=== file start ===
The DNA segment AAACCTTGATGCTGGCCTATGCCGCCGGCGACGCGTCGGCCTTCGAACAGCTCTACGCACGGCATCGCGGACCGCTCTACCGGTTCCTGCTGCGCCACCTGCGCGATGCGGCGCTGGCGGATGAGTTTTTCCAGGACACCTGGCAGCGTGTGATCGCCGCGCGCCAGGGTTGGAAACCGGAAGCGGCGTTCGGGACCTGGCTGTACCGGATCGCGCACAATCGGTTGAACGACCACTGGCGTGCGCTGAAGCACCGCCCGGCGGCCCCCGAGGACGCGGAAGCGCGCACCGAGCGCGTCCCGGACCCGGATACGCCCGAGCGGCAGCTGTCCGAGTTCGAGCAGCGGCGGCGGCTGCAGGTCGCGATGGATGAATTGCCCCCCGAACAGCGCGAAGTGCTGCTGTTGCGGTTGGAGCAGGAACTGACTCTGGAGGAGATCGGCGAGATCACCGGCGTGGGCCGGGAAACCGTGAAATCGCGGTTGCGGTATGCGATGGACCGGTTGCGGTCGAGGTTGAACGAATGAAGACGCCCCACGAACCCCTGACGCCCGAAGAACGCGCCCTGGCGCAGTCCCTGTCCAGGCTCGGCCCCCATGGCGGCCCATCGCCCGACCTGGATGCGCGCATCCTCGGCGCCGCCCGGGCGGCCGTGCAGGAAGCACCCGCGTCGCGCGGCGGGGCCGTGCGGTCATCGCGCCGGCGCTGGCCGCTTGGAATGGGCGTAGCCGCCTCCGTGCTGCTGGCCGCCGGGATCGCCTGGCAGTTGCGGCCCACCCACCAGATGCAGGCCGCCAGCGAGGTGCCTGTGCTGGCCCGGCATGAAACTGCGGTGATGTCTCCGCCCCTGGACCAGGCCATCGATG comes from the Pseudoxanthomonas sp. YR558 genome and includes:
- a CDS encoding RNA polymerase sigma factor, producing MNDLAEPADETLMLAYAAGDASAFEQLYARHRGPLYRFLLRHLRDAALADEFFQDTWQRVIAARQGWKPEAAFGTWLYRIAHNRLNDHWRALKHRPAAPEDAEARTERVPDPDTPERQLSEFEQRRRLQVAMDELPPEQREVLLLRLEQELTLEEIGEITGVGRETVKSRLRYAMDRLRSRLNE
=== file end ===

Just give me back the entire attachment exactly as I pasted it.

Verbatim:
The DNA segment AAACCTTGATGCTGGCCTATGCCGCCGGCGACGCGTCGGCCTTCGAACAGCTCTACGCACGGCATCGCGGACCGCTCTACCGGTTCCTGCTGCGCCACCTGCGCGATGCGGCGCTGGCGGATGAGTTTTTCCAGGACACCTGGCAGCGTGTGATCGCCGCGCGCCAGGGTTGGAAACCGGAAGCGGCGTTCGGGACCTGGCTGTACCGGATCGCGCACAATCGGTTGAACGACCACTGGCGTGCGCTGAAGCACCGCCCGGCGGCCCCCGAGGACGCGGAAGCGCGCACCGAGCGCGTCCCGGACCCGGATACGCCCGAGCGGCAGCTGTCCGAGTTCGAGCAGCGGCGGCGGCTGCAGGTCGCGATGGATGAATTGCCCCCCGAACAGCGCGAAGTGCTGCTGTTGCGGTTGGAGCAGGAACTGACTCTGGAGGAGATCGGCGAGATCACCGGCGTGGGCCGGGAAACCGTGAAATCGCGGTTGCGGTATGCGATGGACCGGTTGCGGTCGAGGTTGAACGAATGAAGACGCCCCACGAACCCCTGACGCCCGAAGAACGCGCCCTGGCGCAGTCCCTGTCCAGGCTCGGCCCCCATGGCGGCCCATCGCCCGACCTGGATGCGCGCATCCTCGGCGCCGCCCGGGCGGCCGTGCAGGAAGCACCCGCGTCGCGCGGCGGGGCCGTGCGGTCATCGCGCCGGCGCTGGCCGCTTGGAATGGGCGTAGCCGCCTCCGTGCTGCTGGCCGCCGGGATCGCCTGGCAGTTGCGGCCCACCCACCAGATGCAGGCCGCCAGCGAGGTGCCTGTGCTGGCCCGGCATGAAACTGCGGTGATGTCTCCGCCCCTGGACCAGGCCATCGATG comes from the Pseudoxanthomonas sp. YR558 genome and includes:
- a CDS encoding RNA polymerase sigma factor, producing MNDLAEPADETLMLAYAAGDASAFEQLYARHRGPLYRFLLRHLRDAALADEFFQDTWQRVIAARQGWKPEAAFGTWLYRIAHNRLNDHWRALKHRPAAPEDAEARTERVPDPDTPERQLSEFEQRRRLQVAMDELPPEQREVLLLRLEQELTLEEIGEITGVGRETVKSRLRYAMDRLRSRLNE